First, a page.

The latest media fad in our country is a kind of ‘worship’ of the Gang of Four. It appears to people as if the Gang of Four were almost gods, with vast magical powers. They were capable of moving heaven and earth—they could make China change colour if they wanted to. Naturally, then, all the disasters that hit China during the last decade or so must have been their doing. If only they hadn’t been here, we wouldn’t have suffered so. . . . Things have even reached the point where Comrades Wan Bin and Liu Yu-cheng were obliged to stoop to this sort of worship, contrary to their own beliefs. In their essay ‘Some Tentative Remarks on the Source of Problems in Democratic Life’—an essay we consider to be quite well written—they wrote that Lin Biao and the Gang of Four created feudal fascism in China.footnote1

Marx once commented: ‘The Young Hegelians are in agreement with the Old Hegelians in their belief in the rule of religion, of concepts, of an abstract general principle in the existing world. Only the one party attacks this domination as usurpation, while the other extols it as legitimate.’footnote2

Today, a lot of our commentators would agree on one point of faith concerning the Gang of Four: namely, that a handful of people in leading roles managed to transform the character of our country overnight. (Whether they were heroes or criminals, though, depends on whom you ask.) As these commentators see it, it was not a certain set of social relations that created the Gang of Four, but rather the Gang of Four who created a certain type of social relations. This is a new brand of superstition, a new religion! People may worship benevolent gods out of love for them, or they may worship evil gods out of fear and loathing. But in either case this shows that people feel baffled and powerless in the face of seemingly supernatural alien forces.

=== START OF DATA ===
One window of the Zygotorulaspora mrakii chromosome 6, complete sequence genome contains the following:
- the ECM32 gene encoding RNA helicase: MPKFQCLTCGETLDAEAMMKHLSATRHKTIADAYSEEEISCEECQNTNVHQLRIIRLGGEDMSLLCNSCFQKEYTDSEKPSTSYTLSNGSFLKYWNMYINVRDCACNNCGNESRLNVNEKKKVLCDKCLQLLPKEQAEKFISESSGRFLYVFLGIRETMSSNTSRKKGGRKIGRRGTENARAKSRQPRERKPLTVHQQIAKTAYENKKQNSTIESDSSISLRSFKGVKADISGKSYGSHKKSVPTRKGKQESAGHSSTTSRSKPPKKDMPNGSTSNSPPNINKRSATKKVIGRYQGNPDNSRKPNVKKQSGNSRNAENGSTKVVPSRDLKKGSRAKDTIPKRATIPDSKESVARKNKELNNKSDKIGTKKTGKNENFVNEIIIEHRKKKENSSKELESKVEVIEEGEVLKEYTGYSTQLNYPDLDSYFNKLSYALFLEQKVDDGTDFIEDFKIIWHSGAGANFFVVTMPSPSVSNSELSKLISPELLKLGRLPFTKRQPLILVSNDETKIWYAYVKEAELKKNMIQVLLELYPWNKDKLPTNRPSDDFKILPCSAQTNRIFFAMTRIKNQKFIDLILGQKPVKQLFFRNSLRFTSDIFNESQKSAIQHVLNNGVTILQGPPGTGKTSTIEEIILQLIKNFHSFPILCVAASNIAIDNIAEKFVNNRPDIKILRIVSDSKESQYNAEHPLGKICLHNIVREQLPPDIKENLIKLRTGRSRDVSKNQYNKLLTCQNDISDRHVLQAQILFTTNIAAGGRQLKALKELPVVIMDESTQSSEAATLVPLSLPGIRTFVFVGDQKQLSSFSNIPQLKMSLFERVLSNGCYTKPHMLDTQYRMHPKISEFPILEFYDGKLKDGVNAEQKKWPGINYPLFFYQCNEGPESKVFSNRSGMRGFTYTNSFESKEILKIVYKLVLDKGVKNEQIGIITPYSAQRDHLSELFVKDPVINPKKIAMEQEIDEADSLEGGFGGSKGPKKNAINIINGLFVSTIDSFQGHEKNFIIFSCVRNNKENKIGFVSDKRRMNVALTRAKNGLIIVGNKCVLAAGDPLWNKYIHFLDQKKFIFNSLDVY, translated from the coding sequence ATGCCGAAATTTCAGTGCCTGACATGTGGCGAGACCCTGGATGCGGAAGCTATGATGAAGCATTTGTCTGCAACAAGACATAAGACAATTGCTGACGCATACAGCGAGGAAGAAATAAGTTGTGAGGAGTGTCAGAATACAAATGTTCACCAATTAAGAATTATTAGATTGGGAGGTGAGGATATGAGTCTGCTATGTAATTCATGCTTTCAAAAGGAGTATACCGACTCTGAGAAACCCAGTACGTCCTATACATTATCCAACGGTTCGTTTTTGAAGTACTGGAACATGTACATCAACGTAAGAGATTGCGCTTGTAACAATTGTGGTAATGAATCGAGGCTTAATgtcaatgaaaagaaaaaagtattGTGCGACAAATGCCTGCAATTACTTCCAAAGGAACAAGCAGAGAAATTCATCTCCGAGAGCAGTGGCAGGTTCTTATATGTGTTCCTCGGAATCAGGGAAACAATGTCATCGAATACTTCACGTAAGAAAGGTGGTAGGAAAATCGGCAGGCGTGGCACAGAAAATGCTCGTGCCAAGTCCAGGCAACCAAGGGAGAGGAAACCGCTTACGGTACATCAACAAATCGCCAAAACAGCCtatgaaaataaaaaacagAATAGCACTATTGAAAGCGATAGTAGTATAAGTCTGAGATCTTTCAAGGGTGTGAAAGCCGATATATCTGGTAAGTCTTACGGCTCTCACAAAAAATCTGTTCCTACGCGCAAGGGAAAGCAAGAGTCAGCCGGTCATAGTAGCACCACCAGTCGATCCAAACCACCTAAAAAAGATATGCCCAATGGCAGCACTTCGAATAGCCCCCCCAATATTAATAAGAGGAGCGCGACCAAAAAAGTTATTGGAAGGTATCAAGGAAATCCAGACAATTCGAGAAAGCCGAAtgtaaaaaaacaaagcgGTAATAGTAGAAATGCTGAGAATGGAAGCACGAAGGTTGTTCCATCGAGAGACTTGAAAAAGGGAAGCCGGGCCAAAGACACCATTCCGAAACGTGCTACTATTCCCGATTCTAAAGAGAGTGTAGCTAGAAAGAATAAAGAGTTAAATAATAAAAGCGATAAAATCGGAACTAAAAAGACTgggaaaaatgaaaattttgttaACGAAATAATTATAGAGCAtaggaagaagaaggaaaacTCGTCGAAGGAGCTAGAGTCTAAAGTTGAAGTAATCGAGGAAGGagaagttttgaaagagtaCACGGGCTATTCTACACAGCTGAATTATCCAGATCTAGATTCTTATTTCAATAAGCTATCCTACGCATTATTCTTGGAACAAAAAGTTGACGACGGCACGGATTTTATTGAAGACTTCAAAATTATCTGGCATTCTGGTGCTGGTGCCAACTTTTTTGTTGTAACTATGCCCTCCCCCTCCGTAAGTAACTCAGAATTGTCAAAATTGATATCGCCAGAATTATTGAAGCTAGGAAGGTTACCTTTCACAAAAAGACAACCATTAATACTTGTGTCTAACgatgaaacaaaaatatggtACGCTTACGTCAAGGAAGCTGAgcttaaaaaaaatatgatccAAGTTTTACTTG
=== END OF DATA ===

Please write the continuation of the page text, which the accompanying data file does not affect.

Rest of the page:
In a society where people are no longer dominated by the products of their own creation which seem like alien forces—in other words, in a society where people are able to fully control their own destiny—it would be totally impossible for superstition to take root. And conversely, if such a ridiculous superstition as this ‘Gang of Four worship’ is still in vogue among our commentators today, doesn’t that very fact prove that the Chinese people don’t yet really, fully, control their own destiny?

The purpose of this article, then is to briefly examine the social relations that have given rise to such superstition, and also the necessary social conditions for eliminating it.